Wednesday, March 27th, 2013
Chicago School Closings Provoke Parents’ Confusion, Anger
Nanette Fouch does not understand why her granddaughter may have to transfer from a Chicago elementary school earmarked to close partly because of poor academics to one where students scored even lower on a recent standardized test. (via Huffington Post)
Violent Video Games are a Risk Factor for Criminal Behavior and Aggression, New Evidence Shows
People are quick to point the finger or dismiss the effect of violent video games as a factor in criminal behavior. New evidence from Iowa State researchers demonstrates a link between video games and youth violence and delinquency. (via ScienceDaily)
A High School Where the Students are the Teachers
If high school students took charge of their education with limited supervision, would they learn? A Massachusetts school is finding out. (via TIME)
Study Clarifies Link Between Fertility Treatments and Neurological Problems in Kids
Children born from in vitro fertilization (IVF) treatments have shown a higher risk of developmental problems, but what is responsible for the heightened risk? (via TIME)
Albany Moves to End Standoff in New York City Over Teachers Evaluations
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Amid rising concerns about the promotion and consumption of energy drinks, researchers released new data Thursday suggesting energy drinks may negatively affect heart rhythm and blood pressure. (via The New York Times)
Thursday, June 14th, 2012
Smoking and Drinking May Not Harm Male Fertility
Researchers at the University of Manchester and the University of Sheffield in the U.K. say that doctors might want to reconsider their advice to infertile men given the new findings: if infertile couples are delaying fertility treatments in order to try ineffective lifestyle changes first, it may waste valuable time and fail to help them conceive. (via TIME)
Same-Sex Parents Sue Over North Carolina Adoption Law
A civil liberties group filed a federal lawsuit on Wednesday challenging North Carolina’s prohibition against same-sex couples adopting each other’s children. (via Reuters)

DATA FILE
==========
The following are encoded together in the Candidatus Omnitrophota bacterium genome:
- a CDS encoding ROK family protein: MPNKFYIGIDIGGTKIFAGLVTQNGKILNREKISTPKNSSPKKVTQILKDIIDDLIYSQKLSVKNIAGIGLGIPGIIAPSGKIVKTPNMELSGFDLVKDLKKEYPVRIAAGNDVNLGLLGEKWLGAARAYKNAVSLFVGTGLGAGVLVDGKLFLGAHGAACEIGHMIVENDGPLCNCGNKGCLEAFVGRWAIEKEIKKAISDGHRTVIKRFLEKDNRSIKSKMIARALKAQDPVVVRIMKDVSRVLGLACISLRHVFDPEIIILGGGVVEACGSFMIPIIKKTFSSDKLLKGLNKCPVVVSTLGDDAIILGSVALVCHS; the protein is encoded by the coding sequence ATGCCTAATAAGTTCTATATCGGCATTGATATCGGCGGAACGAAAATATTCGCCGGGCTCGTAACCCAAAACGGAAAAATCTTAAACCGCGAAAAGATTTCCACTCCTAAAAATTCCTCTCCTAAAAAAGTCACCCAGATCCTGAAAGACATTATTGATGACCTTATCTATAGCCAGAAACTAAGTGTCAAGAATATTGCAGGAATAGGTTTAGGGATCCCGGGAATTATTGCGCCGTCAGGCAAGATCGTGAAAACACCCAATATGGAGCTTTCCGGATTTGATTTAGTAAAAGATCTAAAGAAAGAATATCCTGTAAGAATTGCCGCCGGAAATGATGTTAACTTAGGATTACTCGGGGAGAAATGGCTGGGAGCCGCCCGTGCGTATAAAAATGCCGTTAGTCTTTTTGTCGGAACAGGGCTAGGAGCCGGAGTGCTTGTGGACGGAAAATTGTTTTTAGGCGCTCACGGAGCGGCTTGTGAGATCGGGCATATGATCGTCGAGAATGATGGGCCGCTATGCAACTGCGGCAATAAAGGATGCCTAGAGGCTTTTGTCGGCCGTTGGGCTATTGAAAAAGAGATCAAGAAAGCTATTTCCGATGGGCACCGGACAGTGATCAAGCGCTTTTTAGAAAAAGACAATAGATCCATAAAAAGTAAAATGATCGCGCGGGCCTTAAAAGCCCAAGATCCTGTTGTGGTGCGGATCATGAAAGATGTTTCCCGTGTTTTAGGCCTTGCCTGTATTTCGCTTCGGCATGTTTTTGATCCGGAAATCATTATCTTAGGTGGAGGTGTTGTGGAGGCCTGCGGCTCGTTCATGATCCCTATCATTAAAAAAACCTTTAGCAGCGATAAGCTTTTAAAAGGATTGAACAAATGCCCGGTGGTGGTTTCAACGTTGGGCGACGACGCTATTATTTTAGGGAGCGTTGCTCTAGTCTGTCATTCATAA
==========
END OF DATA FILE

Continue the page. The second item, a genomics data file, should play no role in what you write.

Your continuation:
Forced Abortion Sparks Outrage, Debate in China
Nationwide outrage continued to grow Thursday in China over a late-term abortion forced upon a woman by local family planning officials, even as authorities pledged to punish those responsible. (via CNN)
10-Year-Old Girl Gets a New Vein Made from Her Stem Cells
For the first time doctors have successfully transplanted a vein grown with a patient’s own stem cells, another example of scientists producing human body parts in the lab. (via TIME)
Childhood Obesity Affects Math Performance
Childhood obesity affects math performance in school, along with child’s social skills and well being, according to a new study published in the journal Child Development. (via ABC News)
90 Percent of Chicago Teachers Authorize Strike
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Teachers in the nation’s third-largest school district voted overwhelmingly to authorize the first strike in 25 years if their union and the city cannot reach a deal on a contract this summer — signaling just how badly the relationship between teachers and Chicago school officials has deteriorated, union officials said Monday. (via AP)
abortion, chicago, childhood obesity, China, fertility in men, gay parents, math, math skills, stem cells, teachers | Categories:
Friday, September 9th, 2011
The babies of Chicago just got a little bit safer. Yesterday, the Windy City became the first to ban the sale of crib bumper pads due to the suffocation hazards they are known to pose, reports the Chicago Tribune.
Though bumpers are commonly marketed as stylish nursery decor, recent history indicates they are, in fact, a serious threat and can easily block a baby’s ability to breath. In fact, according to the Tribune, the National Center for Child Death Review has received 14 reports of infant suffocation due to the presence of a bumper pad in the past 3 years.
City Council members James Balcer, and George Cardenas said they are eager to get the message out that these popular accessories simply aren’t safe. “If we were to wait for federal regulators, it probably would never get done,” Balcer said. “We have a responsibility here as government to address issues like this.”
Indeed, Federal regulators have resisted taking a firm stance on the safety of bumper pads, and are reportedly ”trying to determine if there is a scientific link between bumper pads and suffocations, or if factors such as blankets, pillows or medical issues played a primary role in babies’ deaths.” In fact, as we reported in March, the Tribune identified 17 cases of infant deaths that the Consumer Product Safety Commission failed to investigate when they were fully-aware that crib bumper pads played roles in the fatalities.
At the end of the day, most experts seem to agree, there should only be two things in your baby’s crib: a firm, tight-fitting mattress and a crib sheet. “It’s tempting to make it look cute and cozy with lots of blankets, stuffed animals, and pillows, but they’re all suffocation hazards for kids under 1 year old,” says Meri-K Appy, president of the Home Safety Council. The bottom line: the suffocation risk of bumper pads outweighs their benefits.
Share your thoughts on Chicago’s banning of crib bumpers. Are you hoping your city follows suit?
Read more about nursery safety, below, and be sure to keep up with the latest product recalls with our helpful Recall Finder on Parents.com.
Safe-Sleep Guide for Baby
The Safe Nursery
Repurpose Your Crib Bumpers
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